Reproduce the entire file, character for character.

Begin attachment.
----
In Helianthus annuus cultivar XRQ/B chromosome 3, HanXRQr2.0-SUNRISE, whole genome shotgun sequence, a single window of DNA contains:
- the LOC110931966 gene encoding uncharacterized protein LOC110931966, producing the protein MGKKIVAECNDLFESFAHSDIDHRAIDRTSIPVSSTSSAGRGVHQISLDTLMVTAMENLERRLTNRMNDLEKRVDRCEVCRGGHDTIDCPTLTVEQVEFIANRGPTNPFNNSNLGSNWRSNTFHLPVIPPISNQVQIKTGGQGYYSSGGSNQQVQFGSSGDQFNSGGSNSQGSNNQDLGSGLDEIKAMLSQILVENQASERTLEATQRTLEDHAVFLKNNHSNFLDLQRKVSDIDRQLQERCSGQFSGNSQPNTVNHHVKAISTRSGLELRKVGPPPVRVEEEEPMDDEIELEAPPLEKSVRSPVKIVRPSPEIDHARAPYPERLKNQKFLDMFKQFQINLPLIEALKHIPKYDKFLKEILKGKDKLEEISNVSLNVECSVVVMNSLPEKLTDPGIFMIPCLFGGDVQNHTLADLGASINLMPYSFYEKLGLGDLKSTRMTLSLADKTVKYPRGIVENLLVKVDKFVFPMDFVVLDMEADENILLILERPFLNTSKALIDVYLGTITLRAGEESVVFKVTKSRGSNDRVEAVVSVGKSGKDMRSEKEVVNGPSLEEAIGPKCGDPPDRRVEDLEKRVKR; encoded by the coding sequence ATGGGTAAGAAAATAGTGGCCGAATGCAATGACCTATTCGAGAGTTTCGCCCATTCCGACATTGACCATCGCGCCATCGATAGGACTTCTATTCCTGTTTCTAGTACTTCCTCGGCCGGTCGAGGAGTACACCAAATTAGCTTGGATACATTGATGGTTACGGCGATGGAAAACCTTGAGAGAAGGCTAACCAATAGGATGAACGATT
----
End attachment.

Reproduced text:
In Helianthus annuus cultivar XRQ/B chromosome 3, HanXRQr2.0-SUNRISE, whole genome shotgun sequence, a single window of DNA contains:
- the LOC110931966 gene encoding uncharacterized protein LOC110931966, producing the protein MGKKIVAECNDLFESFAHSDIDHRAIDRTSIPVSSTSSAGRGVHQISLDTLMVTAMENLERRLTNRMNDLEKRVDRCEVCRGGHDTIDCPTLTVEQVEFIANRGPTNPFNNSNLGSNWRSNTFHLPVIPPISNQVQIKTGGQGYYSSGGSNQQVQFGSSGDQFNSGGSNSQGSNNQDLGSGLDEIKAMLSQILVENQASERTLEATQRTLEDHAVFLKNNHSNFLDLQRKVSDIDRQLQERCSGQFSGNSQPNTVNHHVKAISTRSGLELRKVGPPPVRVEEEEPMDDEIELEAPPLEKSVRSPVKIVRPSPEIDHARAPYPERLKNQKFLDMFKQFQINLPLIEALKHIPKYDKFLKEILKGKDKLEEISNVSLNVECSVVVMNSLPEKLTDPGIFMIPCLFGGDVQNHTLADLGASINLMPYSFYEKLGLGDLKSTRMTLSLADKTVKYPRGIVENLLVKVDKFVFPMDFVVLDMEADENILLILERPFLNTSKALIDVYLGTITLRAGEESVVFKVTKSRGSNDRVEAVVSVGKSGKDMRSEKEVVNGPSLEEAIGPKCGDPPDRRVEDLEKRVKR; encoded by the coding sequence ATGGGTAAGAAAATAGTGGCCGAATGCAATGACCTATTCGAGAGTTTCGCCCATTCCGACATTGACCATCGCGCCATCGATAGGACTTCTATTCCTGTTTCTAGTACTTCCTCGGCCGGTCGAGGAGTACACCAAATTAGCTTGGATACATTGATGGTTACGGCGATGGAAAACCTTGAGAGAAGGCTAACCAATAGGATGAACGATT